New insights into restoration management are emerging from China, where many aquatic ecosystems have been highly altered and degraded in recent decades. A new study published in the journal Water Research suggests that water quality in rivers and lakes across China has improved in recent years as a result of significant investment in environmental restoration and water treatment, funded by the Chinese government.

Rapid economic development since the 1970s across China has caused widespread water quality pressures. In particular, eutrophication as the result of nutrient pollution from households, sewage works, agriculture and industry has been a key cause of deteriorating water quality. Blooms of toxic cyanobacteria are common in severe eutrophication cases, and threaten drinking water supplies and aquatic biodiversity.

In the last two decades, the Chinese government has funded river and lake restoration and the reforestation of catchments and riparian zones across the country (e.g. the Natural Forest Conservation Program), in an effort to buffer pollutants and mitigate eutrophication effects. Parallel these restoration initiatives, significant investments have been made into the establishment of wastewater treatment plants, which reduce the amount of untreated human sewage which reaches aquatic ecosystems.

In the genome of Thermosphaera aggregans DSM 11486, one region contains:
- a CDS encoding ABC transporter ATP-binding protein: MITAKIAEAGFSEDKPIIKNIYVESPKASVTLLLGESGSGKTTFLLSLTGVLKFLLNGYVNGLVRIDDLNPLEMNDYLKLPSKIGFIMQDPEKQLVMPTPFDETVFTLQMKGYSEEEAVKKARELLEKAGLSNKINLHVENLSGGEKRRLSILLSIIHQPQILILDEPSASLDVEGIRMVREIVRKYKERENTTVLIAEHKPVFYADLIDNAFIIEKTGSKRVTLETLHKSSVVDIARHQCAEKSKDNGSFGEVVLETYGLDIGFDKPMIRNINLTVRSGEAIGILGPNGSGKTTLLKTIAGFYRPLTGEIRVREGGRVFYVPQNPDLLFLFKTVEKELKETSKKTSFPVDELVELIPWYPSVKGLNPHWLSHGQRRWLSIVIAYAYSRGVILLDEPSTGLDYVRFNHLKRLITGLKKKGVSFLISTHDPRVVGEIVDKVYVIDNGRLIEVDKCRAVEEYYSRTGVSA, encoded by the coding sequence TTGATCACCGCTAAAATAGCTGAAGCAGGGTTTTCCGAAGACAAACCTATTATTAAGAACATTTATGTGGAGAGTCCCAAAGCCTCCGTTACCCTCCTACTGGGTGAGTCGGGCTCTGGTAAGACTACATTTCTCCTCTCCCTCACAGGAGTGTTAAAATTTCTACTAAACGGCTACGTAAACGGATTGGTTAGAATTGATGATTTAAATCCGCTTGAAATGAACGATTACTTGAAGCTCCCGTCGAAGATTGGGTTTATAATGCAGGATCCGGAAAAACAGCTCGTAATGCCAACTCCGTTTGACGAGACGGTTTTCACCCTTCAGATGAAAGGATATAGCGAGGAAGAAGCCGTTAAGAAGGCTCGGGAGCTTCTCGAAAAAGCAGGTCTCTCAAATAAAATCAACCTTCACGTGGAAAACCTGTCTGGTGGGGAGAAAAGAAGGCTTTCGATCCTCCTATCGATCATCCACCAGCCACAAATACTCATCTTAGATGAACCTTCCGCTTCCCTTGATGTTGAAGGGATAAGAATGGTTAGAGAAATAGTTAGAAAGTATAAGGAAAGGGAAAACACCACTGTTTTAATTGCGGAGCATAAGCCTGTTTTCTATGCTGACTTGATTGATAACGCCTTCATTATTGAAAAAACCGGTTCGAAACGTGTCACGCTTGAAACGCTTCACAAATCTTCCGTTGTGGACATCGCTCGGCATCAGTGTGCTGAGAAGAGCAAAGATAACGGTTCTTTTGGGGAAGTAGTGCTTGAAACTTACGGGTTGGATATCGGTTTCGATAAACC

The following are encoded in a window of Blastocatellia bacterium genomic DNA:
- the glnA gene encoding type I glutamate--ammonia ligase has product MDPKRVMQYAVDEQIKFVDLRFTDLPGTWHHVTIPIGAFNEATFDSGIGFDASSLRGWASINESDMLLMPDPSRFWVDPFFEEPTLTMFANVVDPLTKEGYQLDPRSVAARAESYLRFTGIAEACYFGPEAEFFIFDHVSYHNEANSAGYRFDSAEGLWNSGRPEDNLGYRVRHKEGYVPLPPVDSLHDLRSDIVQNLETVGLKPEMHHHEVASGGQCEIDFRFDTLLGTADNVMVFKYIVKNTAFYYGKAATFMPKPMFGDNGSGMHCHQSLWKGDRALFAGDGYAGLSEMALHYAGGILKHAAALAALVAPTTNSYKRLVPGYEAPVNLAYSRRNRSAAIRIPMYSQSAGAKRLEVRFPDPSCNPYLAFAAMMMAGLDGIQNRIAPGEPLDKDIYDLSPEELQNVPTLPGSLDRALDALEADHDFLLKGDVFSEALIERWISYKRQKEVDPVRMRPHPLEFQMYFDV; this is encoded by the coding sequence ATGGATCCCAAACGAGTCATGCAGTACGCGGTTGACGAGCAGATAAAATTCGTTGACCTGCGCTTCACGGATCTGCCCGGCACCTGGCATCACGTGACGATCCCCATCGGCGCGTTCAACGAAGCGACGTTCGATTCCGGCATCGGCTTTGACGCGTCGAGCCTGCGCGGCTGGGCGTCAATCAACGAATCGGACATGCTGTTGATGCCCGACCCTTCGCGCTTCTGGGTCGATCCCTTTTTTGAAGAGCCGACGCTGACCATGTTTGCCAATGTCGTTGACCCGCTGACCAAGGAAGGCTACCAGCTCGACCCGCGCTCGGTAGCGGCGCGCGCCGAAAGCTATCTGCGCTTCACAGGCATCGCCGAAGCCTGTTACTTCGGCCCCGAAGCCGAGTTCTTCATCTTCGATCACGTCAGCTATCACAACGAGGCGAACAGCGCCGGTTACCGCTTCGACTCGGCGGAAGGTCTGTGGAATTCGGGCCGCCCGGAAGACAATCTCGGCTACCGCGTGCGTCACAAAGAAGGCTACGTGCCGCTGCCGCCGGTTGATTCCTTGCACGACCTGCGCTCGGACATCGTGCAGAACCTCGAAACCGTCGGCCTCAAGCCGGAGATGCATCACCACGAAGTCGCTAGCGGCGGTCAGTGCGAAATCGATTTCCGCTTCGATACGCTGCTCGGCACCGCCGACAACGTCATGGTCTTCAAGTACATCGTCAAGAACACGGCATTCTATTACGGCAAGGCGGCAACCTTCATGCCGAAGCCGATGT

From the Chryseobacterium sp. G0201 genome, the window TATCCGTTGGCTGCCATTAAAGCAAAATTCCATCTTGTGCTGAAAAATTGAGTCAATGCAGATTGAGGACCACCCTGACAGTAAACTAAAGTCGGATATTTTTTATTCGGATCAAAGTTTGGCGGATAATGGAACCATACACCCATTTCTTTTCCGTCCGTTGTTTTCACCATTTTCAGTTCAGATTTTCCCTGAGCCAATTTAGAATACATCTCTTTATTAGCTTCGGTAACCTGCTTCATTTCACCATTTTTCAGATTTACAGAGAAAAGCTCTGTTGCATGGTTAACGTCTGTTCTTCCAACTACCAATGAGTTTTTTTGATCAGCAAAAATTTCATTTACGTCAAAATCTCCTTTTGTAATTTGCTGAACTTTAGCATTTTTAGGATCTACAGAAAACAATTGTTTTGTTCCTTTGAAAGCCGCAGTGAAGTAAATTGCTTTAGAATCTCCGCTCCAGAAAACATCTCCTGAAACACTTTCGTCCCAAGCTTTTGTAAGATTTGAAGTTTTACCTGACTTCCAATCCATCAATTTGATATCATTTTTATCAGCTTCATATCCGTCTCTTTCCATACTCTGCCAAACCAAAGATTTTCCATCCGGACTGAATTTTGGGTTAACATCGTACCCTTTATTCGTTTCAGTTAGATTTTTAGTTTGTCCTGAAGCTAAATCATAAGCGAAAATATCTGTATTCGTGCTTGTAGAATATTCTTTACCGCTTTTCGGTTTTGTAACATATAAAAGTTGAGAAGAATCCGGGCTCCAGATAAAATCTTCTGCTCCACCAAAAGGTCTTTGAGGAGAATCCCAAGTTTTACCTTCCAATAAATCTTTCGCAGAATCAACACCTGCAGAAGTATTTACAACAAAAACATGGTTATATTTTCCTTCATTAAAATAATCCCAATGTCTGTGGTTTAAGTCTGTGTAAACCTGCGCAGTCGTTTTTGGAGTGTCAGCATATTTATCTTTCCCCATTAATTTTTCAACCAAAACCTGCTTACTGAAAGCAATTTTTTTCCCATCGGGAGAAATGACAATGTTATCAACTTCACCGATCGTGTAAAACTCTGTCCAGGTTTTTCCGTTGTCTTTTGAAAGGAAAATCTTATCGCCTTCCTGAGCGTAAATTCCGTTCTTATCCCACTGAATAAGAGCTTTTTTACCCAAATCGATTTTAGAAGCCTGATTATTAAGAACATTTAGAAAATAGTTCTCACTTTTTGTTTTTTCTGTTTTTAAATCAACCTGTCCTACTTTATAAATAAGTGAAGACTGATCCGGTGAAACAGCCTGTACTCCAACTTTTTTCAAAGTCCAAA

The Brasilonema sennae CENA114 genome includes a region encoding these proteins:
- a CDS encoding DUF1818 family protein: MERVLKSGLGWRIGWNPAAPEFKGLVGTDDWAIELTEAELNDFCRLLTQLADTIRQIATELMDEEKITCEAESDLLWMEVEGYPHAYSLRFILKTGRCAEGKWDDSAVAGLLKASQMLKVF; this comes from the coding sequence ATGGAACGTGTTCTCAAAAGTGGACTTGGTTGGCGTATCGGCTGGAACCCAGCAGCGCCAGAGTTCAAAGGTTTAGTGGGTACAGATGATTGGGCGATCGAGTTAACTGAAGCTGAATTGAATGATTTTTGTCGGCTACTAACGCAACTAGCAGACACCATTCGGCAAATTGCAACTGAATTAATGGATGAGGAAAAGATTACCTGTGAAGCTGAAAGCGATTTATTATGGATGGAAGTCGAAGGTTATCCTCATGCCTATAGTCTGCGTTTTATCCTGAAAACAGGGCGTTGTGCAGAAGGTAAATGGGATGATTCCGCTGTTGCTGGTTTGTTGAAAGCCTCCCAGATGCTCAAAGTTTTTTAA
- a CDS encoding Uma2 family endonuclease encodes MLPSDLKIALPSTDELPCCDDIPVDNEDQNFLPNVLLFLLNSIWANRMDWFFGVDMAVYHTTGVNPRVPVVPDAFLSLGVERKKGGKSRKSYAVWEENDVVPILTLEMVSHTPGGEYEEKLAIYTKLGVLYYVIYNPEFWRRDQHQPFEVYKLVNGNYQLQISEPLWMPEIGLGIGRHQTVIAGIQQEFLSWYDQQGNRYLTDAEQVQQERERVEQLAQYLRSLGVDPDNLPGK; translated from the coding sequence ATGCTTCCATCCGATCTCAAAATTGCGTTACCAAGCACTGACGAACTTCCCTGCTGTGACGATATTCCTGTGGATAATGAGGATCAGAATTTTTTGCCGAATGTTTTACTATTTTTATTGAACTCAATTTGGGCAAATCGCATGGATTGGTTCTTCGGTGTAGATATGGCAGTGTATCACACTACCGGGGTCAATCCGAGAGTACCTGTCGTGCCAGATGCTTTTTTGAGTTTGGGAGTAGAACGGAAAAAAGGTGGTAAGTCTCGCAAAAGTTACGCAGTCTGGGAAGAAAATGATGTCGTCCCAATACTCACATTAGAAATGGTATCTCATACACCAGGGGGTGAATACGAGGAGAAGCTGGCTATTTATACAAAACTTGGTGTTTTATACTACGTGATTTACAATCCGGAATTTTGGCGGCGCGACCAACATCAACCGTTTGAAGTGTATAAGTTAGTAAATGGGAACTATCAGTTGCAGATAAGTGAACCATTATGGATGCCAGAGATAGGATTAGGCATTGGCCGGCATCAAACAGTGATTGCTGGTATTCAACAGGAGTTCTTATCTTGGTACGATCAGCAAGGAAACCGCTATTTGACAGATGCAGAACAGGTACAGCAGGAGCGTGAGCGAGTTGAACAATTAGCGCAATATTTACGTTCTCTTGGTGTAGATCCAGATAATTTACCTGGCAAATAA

In order to investigate how these restoration management initiatives have influenced water quality in Chinese rivers and lakes, the researchers, led by Yongqiang Zhou from the Taihu Laboratory for Lake Ecosystem Research of the Chinese Academy of Sciences, collected existing weekly data on dissolved oxygen (DO), chemical oxygen demand (COD), and ammonium (NHþ4 -N) at 145 sites across China between 2006 and 2015. These data were analysed alongside data on land use and land cover, population density and GDP for each site, in order to give an indication of factors influencing water quality.

The researchers found a general improvement in water quality in Chinese water bodies, as shown by decreasing annual mean chemical oxygen demand and decreasing ammonium concentrations alongside increasing dissolved oxygen at the 145 nation-wide monitoring sites. Their analysis suggests that these water quality improvements have occured in recent decades alongside (or perhaps, despite) a parallel growth in GDP in local human populations.